From Mélie’s Garden
On Friday, October 21, 2022 there was a very interesting article in the New York Times by Margaret Renkl about the importance of oak trees in our landscape. She starts her article with a quote from Douglas Tallamy’s book The Nature of Oaks: The Rich Ecology of Our Most Essential Native Trees. As many of you know, Doug has spoken on Fishers Island many times at Nature Conservancy events and is a highly respected naturalist. He writes:
“Oaks are keystone plants, the central life form upon which so many other species in the ecosystem depend. Hundreds of insects and caterpillars feed on oak leaves and those insects in turn feed birds, mammals, amphibians, reptiles, and even other insects. In fall and winter, acorns feed many of them all over again.”
The article goes on to say that oaks are difficult to propagate because so many creatures like to eat acorns. I love to experiment with propagation; I started by saving seeds from an orange I was eating. I have grown a number of small orange trees and now have one that is nineteen years old. This year it produced quite a good crop of small sour oranges. I also have a new seedling from a pomegranate seed I planted this spring. Saving seeds from the food we eat is a fun project to do with children, as long as they realize it doesn’t always work; however, the delight that they get when it does is worth the effort!
This fall I am hoping to collect a few acorns from the oak trees on our property. I will ‘plant’ the acorns in a pot with soil, adding some mesh over the top, and sink the pot in my vegetable garden for the winter. It will be interesting to see next spring if they started to grow. Tropical seeds are easier to propagate because you can keep them protected indoors in a warm house. An oak tree is more difficult because the acorn needs to stay outside in the cold and is also very attractive to hungry animals. Hopefully, the wire mesh on top of the pot will keep the acorns protected during the winter and there will be tiny oak tree sprouts in the spring.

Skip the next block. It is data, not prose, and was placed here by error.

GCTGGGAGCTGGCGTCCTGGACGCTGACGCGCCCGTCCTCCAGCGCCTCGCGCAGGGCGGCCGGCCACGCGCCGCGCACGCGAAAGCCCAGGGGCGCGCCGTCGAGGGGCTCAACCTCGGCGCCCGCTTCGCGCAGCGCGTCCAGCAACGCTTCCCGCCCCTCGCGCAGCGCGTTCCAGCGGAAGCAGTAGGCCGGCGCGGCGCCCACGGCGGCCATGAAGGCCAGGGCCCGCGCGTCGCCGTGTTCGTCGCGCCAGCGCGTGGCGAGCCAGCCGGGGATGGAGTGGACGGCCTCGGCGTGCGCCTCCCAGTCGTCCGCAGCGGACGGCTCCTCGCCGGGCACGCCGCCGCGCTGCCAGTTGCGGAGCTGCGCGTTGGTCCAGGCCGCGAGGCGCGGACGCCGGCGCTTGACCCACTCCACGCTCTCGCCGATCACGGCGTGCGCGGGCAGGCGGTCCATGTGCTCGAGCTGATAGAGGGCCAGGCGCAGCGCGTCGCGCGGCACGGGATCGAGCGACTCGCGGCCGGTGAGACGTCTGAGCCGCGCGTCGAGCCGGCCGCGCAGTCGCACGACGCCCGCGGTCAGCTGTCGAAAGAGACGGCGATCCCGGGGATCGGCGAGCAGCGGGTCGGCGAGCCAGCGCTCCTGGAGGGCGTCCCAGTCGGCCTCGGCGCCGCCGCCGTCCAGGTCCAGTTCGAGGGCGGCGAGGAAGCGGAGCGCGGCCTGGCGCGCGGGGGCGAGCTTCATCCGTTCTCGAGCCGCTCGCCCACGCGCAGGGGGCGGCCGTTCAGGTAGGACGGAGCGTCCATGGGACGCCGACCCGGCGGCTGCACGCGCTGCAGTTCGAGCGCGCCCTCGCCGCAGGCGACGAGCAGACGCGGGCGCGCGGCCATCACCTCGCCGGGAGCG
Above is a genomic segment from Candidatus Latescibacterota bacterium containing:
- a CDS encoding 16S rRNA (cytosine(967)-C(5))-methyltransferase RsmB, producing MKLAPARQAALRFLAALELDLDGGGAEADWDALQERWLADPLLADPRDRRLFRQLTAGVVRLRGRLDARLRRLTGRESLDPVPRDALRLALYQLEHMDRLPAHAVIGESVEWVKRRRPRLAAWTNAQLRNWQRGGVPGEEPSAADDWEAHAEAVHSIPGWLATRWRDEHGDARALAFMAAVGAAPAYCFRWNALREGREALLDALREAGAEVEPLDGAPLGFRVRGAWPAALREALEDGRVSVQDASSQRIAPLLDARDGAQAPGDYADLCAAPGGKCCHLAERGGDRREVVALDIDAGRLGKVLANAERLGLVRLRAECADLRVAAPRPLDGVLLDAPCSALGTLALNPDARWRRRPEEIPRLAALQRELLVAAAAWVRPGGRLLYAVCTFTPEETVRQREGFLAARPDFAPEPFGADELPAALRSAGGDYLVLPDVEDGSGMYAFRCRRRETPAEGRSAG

I hope that we on Fishers Island will pay special attention so that oaks should never be removed without careful consideration. This is difficult to achieve since oak is such a desirable wood in the market place but they are also so very important for our Island environment!
Here are some other alternative ways to propagate oak trees.
Please share any results with us – success or failure – and thank you for giving it ‘a go’.